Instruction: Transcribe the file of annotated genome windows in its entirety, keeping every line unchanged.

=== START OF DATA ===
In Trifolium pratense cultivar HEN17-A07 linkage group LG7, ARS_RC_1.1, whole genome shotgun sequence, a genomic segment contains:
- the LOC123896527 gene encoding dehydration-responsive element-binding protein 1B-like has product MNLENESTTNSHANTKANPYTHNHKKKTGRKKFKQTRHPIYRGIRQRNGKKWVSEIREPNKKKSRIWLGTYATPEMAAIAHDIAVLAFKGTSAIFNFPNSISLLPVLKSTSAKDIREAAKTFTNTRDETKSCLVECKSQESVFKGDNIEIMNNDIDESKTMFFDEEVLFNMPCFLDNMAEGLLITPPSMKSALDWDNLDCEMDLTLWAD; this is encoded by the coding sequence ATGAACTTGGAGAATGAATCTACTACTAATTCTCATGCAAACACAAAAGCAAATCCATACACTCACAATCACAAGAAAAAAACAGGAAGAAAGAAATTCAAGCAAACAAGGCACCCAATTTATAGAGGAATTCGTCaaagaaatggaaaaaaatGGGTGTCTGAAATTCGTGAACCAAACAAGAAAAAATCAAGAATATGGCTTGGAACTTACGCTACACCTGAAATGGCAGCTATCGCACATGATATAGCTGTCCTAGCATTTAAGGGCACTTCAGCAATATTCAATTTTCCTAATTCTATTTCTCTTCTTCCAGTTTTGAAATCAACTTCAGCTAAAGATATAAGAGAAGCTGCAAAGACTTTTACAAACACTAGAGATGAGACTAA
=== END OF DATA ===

In Trifolium pratense cultivar HEN17-A07 linkage group LG7, ARS_RC_1.1, whole genome shotgun sequence, a genomic segment contains:
- the LOC123896527 gene encoding dehydration-responsive element-binding protein 1B-like has product MNLENESTTNSHANTKANPYTHNHKKKTGRKKFKQTRHPIYRGIRQRNGKKWVSEIREPNKKKSRIWLGTYATPEMAAIAHDIAVLAFKGTSAIFNFPNSISLLPVLKSTSAKDIREAAKTFTNTRDETKSCLVECKSQESVFKGDNIEIMNNDIDESKTMFFDEEVLFNMPCFLDNMAEGLLITPPSMKSALDWDNLDCEMDLTLWAD; this is encoded by the coding sequence ATGAACTTGGAGAATGAATCTACTACTAATTCTCATGCAAACACAAAAGCAAATCCATACACTCACAATCACAAGAAAAAAACAGGAAGAAAGAAATTCAAGCAAACAAGGCACCCAATTTATAGAGGAATTCGTCaaagaaatggaaaaaaatGGGTGTCTGAAATTCGTGAACCAAACAAGAAAAAATCAAGAATATGGCTTGGAACTTACGCTACACCTGAAATGGCAGCTATCGCACATGATATAGCTGTCCTAGCATTTAAGGGCACTTCAGCAATATTCAATTTTCCTAATTCTATTTCTCTTCTTCCAGTTTTGAAATCAACTTCAGCTAAAGATATAAGAGAAGCTGCAAAGACTTTTACAAACACTAGAGATGAGACTAA